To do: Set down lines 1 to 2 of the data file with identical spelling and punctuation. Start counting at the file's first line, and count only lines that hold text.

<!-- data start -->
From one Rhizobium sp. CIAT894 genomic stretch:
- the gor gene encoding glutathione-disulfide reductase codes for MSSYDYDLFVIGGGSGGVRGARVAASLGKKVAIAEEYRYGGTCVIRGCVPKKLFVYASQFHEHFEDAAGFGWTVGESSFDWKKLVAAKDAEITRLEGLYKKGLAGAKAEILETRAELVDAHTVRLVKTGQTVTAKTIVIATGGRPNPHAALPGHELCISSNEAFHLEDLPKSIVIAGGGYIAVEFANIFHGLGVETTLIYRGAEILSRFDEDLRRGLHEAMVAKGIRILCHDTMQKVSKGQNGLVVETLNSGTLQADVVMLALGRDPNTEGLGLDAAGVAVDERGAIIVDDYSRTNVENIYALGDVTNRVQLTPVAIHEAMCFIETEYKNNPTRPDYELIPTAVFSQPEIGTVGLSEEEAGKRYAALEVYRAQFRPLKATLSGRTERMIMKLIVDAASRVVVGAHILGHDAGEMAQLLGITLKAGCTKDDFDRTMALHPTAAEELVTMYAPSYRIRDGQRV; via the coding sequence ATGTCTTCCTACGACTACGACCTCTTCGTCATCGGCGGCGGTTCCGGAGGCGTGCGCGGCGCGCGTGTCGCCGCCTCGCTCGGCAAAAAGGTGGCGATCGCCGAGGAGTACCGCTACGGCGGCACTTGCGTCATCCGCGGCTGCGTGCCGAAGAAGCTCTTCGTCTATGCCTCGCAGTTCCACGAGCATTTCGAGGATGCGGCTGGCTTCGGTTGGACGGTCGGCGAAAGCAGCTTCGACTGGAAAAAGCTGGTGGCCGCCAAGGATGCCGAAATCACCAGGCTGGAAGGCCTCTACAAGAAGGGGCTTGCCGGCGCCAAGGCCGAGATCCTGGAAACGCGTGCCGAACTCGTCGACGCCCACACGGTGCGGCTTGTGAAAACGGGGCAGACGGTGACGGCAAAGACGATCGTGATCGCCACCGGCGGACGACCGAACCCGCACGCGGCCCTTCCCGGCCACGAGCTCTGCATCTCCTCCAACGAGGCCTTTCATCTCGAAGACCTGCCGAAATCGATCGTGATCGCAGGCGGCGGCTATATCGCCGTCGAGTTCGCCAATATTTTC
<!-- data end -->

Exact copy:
From one Rhizobium sp. CIAT894 genomic stretch:
- the gor gene encoding glutathione-disulfide reductase codes for MSSYDYDLFVIGGGSGGVRGARVAASLGKKVAIAEEYRYGGTCVIRGCVPKKLFVYASQFHEHFEDAAGFGWTVGESSFDWKKLVAAKDAEITRLEGLYKKGLAGAKAEILETRAELVDAHTVRLVKTGQTVTAKTIVIATGGRPNPHAALPGHELCISSNEAFHLEDLPKSIVIAGGGYIAVEFANIFHGLGVETTLIYRGAEILSRFDEDLRRGLHEAMVAKGIRILCHDTMQKVSKGQNGLVVETLNSGTLQADVVMLALGRDPNTEGLGLDAAGVAVDERGAIIVDDYSRTNVENIYALGDVTNRVQLTPVAIHEAMCFIETEYKNNPTRPDYELIPTAVFSQPEIGTVGLSEEEAGKRYAALEVYRAQFRPLKATLSGRTERMIMKLIVDAASRVVVGAHILGHDAGEMAQLLGITLKAGCTKDDFDRTMALHPTAAEELVTMYAPSYRIRDGQRV; via the coding sequence ATGTCTTCCTACGACTACGACCTCTTCGTCATCGGCGGCGGTTCCGGAGGCGTGCGCGGCGCGCGTGTCGCCGCCTCGCTCGGCAAAAAGGTGGCGATCGCCGAGGAGTACCGCTACGGCGGCACTTGCGTCATCCGCGGCTGCGTGCCGAAGAAGCTCTTCGTCTATGCCTCGCAGTTCCACGAGCATTTCGAGGATGCGGCTGGCTTCGGTTGGACGGTCGGCGAAAGCAGCTTCGACTGGAAAAAGCTGGTGGCCGCCAAGGATGCCGAAATCACCAGGCTGGAAGGCCTCTACAAGAAGGGGCTTGCCGGCGCCAAGGCCGAGATCCTGGAAACGCGTGCCGAACTCGTCGACGCCCACACGGTGCGGCTTGTGAAAACGGGGCAGACGGTGACGGCAAAGACGATCGTGATCGCCACCGGCGGACGACCGAACCCGCACGCGGCCCTTCCCGGCCACGAGCTCTGCATCTCCTCCAACGAGGCCTTTCATCTCGAAGACCTGCCGAAATCGATCGTGATCGCAGGCGGCGGCTATATCGCCGTCGAGTTCGCCAATATTTTC